Catholics can show solidarity to people with mental illness in various ways.

Preach on the subject

Include references to persons with mental illness in homilies about social justice, caring for the poor, discrimination, and compassionate outreach to others. Avoid words or phrases in all sermons and communications that add to the stigmas against mental illness.

 Supportive people

A supportive faith community is an integral part of recovery for people with mental illness. They can rely on that for their spiritual needs. Families also need support when dealing with the mental illness of a family member. The parish community can offer much through inclusive, non-judgmental, and unconditional love.

Be informed about the available resources in your community

People with mental illness and their families will often go to a clergy person and/or parish leaders first. It is important for clergy and leaders to listen with compassion and to know when to refer people to mental health professionals rather than trying to attempt to solve psychological problems themselves or dismiss the problem. It is also important to know where in the community one can refer people for competent professional help and services.

Engage in political activism, either through writing letter or direct action

Since much of the problem with obtaining adequate care comes from the lack of funding for existing programs and decent wages for health care workers, state legislators are key to improving the system.

Institute a peer-to-peer ministry program

People with mental illness often do not have a circle of friends, and an important element to recovery and healing is a caring community. Peers don’t have to be medical professionals, but instead are people who are caring and able to listen.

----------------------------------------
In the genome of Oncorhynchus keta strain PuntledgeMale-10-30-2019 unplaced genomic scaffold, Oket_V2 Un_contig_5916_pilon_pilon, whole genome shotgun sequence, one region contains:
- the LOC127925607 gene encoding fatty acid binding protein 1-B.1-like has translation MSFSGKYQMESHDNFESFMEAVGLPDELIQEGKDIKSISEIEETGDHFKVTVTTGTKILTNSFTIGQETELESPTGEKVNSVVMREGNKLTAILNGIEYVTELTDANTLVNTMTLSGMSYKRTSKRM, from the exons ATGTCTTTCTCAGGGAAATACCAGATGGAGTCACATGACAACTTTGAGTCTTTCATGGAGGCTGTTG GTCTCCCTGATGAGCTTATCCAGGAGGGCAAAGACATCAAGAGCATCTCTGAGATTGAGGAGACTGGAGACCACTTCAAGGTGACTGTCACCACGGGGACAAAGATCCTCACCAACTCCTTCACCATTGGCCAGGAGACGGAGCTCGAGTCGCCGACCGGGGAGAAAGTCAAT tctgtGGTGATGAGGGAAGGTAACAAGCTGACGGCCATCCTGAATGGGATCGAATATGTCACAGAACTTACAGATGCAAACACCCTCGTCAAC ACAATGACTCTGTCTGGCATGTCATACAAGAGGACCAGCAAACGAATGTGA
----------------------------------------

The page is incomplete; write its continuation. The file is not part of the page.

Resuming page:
Give the peace and justice ministry the opportunity to get involved in the systemic problems surrounding mental illness

The failure of the mental health system to meet people’s basic needs is a moral issue. At least, one half of the prison population and one third of people suffering from homelessness have some kind of mental illness. The nation’s community mental health system is underfunded and provides inadequate services. Mental health workers are generally not well paid for their work. What programs do exist often create a continuous cycle of crisis for people with mental illness and their families. All this is morally unconscionable.

Promote the dignity of the individual

God loves us each as we are. Use “people first language” (e.g., phrases like “people with a mental illness” rather than “the mentally ill”). No one wants to be known as a disease.

Include information about mental illness in the church bulletin or newsletter

This should be a series of articles rather than one or two. This not only keeps the information readable instead of giving parishioners too much to digest at one time, but it also keeps the issue in people’s minds instead of just making it a one-time thing.

Include mental illness in healing prayers and services (e.g., anointing of the sick)

This gives a sign to the community that all illnesses are included in a parish’s care. Faith communities have to be particularly sensitive in this area, as there is a history of misguided prayer: Mental illness is not demon possession or God’s lack of love for us. It is a disease like any other.

Often host speakers on the topic of mental illness

The Chicago Archdiocesan Commission on Mental Illness, The National Catholic Partnership on Disability, The National Alliance on Mental Illness (NAMI), the American Psychiatric Association, and the Mental Health Association are just a few of the good resources for information and speakers.

Incorporate specific prayers for those suffering from mental health issues into prayers at worship services

This lets a faith community know that the community prays and cares for people with mental illness. The prayer sends a welcoming message and informs them that their community supports them.

Develop liturgies

Join with your diocese or other local faith communities to have an annual liturgical celebration of persons with a mental illness, their families, and mental health workers/professionals. This gathering should be celebratory and positive and include time after the liturgy to share fellowship and conversation.

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